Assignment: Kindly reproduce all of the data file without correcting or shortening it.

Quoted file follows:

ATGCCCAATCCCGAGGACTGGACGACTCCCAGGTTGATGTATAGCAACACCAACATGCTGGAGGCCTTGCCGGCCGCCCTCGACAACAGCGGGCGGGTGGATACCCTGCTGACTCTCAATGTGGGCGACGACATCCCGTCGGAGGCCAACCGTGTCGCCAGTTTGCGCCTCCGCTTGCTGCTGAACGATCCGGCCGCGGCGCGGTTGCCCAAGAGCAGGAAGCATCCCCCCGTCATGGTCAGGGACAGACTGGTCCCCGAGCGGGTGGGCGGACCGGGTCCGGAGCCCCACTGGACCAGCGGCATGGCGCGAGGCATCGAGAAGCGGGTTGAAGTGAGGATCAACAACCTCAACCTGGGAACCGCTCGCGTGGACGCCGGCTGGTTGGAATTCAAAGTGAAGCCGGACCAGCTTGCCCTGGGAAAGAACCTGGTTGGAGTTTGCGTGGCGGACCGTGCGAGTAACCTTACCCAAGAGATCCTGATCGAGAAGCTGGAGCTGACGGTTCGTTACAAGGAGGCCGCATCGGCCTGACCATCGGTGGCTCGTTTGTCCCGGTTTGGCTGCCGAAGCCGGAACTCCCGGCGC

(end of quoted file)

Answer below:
ATGCCCAATCCCGAGGACTGGACGACTCCCAGGTTGATGTATAGCAACACCAACATGCTGGAGGCCTTGCCGGCCGCCCTCGACAACAGCGGGCGGGTGGATACCCTGCTGACTCTCAATGTGGGCGACGACATCCCGTCGGAGGCCAACCGTGTCGCCAGTTTGCGCCTCCGCTTGCTGCTGAACGATCCGGCCGCGGCGCGGTTGCCCAAGAGCAGGAAGCATCCCCCCGTCATGGTCAGGGACAGACTGGTCCCCGAGCGGGTGGGCGGACCGGGTCCGGAGCCCCACTGGACCAGCGGCATGGCGCGAGGCATCGAGAAGCGGGTTGAAGTGAGGATCAACAACCTCAACCTGGGAACCGCTCGCGTGGACGCCGGCTGGTTGGAATTCAAAGTGAAGCCGGACCAGCTTGCCCTGGGAAAGAACCTGGTTGGAGTTTGCGTGGCGGACCGTGCGAGTAACCTTACCCAAGAGATCCTGATCGAGAAGCTGGAGCTGACGGTTCGTTACAAGGAGGCCGCATCGGCCTGACCATCGGTGGCTCGTTTGTCCCGGTTTGGCTGCCGAAGCCGGAACTCCCGGCGC